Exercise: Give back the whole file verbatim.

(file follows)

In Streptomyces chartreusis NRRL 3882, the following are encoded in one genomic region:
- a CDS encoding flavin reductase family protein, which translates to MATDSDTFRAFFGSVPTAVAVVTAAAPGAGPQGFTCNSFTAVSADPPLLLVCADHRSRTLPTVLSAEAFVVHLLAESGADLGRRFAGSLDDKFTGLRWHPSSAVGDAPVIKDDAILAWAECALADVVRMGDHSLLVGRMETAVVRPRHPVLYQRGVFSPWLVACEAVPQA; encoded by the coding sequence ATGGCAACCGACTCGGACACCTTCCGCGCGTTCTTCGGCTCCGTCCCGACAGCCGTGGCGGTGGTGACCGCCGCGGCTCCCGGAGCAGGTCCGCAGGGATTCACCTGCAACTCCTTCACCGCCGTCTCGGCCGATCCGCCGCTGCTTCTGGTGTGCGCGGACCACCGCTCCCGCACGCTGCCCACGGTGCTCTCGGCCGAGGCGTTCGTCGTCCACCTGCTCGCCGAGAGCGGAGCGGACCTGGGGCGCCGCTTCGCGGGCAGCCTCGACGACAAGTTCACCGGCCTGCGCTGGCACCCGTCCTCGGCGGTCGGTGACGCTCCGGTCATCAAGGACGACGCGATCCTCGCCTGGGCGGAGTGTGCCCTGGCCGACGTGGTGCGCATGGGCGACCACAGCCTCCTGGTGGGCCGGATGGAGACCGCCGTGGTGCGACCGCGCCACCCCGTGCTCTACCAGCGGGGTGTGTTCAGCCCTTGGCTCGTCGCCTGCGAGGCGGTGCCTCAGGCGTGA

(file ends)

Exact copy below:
In Streptomyces chartreusis NRRL 3882, the following are encoded in one genomic region:
- a CDS encoding flavin reductase family protein, which translates to MATDSDTFRAFFGSVPTAVAVVTAAAPGAGPQGFTCNSFTAVSADPPLLLVCADHRSRTLPTVLSAEAFVVHLLAESGADLGRRFAGSLDDKFTGLRWHPSSAVGDAPVIKDDAILAWAECALADVVRMGDHSLLVGRMETAVVRPRHPVLYQRGVFSPWLVACEAVPQA; encoded by the coding sequence ATGGCAACCGACTCGGACACCTTCCGCGCGTTCTTCGGCTCCGTCCCGACAGCCGTGGCGGTGGTGACCGCCGCGGCTCCCGGAGCAGGTCCGCAGGGATTCACCTGCAACTCCTTCACCGCCGTCTCGGCCGATCCGCCGCTGCTTCTGGTGTGCGCGGACCACCGCTCCCGCACGCTGCCCACGGTGCTCTCGGCCGAGGCGTTCGTCGTCCACCTGCTCGCCGAGAGCGGAGCGGACCTGGGGCGCCGCTTCGCGGGCAGCCTCGACGACAAGTTCACCGGCCTGCGCTGGCACCCGTCCTCGGCGGTCGGTGACGCTCCGGTCATCAAGGACGACGCGATCCTCGCCTGGGCGGAGTGTGCCCTGGCCGACGTGGTGCGCATGGGCGACCACAGCCTCCTGGTGGGCCGGATGGAGACCGCCGTGGTGCGACCGCGCCACCCCGTGCTCTACCAGCGGGGTGTGTTCAGCCCTTGGCTCGTCGCCTGCGAGGCGGTGCCTCAGGCGTGA